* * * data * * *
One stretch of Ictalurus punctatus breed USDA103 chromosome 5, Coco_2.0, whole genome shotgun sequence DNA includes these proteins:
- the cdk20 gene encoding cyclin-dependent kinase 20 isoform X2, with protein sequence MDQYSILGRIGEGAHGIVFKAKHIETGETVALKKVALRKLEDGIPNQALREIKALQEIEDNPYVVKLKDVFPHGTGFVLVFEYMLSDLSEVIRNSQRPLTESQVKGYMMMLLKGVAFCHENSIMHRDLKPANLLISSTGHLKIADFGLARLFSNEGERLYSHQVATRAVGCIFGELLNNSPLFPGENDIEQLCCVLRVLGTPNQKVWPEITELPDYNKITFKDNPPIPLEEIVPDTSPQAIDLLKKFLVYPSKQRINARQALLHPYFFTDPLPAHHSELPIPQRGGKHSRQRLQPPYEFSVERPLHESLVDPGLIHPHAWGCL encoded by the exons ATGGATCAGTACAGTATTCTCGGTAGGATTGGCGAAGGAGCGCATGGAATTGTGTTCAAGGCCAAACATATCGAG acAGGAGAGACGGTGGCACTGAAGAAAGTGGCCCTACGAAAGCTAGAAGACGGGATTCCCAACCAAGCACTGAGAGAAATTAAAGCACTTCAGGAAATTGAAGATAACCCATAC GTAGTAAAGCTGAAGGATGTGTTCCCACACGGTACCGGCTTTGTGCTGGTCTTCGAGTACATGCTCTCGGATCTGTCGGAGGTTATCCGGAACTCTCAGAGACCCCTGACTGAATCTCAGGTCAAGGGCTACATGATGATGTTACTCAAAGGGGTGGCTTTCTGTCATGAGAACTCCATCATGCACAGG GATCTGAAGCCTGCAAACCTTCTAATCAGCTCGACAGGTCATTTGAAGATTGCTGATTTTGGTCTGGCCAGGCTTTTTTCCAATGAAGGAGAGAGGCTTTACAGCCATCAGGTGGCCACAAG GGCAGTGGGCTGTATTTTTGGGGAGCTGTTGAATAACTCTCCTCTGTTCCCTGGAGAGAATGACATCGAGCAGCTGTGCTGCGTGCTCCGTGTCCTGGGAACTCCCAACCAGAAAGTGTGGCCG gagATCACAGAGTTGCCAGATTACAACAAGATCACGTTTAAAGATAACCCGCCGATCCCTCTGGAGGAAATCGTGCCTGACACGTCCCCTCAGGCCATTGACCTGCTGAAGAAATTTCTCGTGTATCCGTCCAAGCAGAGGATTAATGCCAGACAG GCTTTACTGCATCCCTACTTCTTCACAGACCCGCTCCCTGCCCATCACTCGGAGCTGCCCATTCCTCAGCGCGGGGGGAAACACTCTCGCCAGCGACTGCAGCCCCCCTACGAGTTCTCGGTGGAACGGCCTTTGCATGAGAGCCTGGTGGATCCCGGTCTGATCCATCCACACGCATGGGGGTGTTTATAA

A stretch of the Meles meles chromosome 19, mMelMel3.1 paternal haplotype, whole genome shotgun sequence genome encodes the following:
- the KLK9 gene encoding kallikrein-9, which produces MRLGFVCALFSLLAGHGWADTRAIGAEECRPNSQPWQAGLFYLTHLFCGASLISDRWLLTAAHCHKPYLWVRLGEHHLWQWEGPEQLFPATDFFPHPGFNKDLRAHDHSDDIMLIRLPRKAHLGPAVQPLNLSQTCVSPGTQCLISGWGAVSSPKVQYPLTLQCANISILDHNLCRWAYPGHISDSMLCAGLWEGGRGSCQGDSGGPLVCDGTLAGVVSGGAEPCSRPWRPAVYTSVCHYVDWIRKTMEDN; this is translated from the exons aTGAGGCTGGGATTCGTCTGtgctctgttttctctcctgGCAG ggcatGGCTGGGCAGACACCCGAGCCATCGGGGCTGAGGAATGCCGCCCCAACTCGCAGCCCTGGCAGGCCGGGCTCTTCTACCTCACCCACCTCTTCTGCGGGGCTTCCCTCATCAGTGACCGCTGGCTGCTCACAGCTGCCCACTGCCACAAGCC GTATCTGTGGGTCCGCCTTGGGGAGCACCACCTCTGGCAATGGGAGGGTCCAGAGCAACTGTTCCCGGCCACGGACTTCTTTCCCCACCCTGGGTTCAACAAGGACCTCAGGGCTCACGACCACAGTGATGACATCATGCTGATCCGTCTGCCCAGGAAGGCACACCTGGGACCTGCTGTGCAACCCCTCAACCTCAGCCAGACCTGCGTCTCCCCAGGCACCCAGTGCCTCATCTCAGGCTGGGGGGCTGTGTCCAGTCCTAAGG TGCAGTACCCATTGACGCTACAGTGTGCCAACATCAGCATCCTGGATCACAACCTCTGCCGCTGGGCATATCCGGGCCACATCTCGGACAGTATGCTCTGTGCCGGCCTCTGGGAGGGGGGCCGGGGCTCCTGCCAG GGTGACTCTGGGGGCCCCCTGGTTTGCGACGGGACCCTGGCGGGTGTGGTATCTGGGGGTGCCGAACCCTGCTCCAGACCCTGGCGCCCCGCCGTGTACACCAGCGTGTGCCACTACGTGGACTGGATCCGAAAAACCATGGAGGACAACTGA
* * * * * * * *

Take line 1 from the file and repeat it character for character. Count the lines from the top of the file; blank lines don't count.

One stretch of Ictalurus punctatus breed USDA103 chromosome 5, Coco_2.0, whole genome shotgun sequence DNA includes these proteins: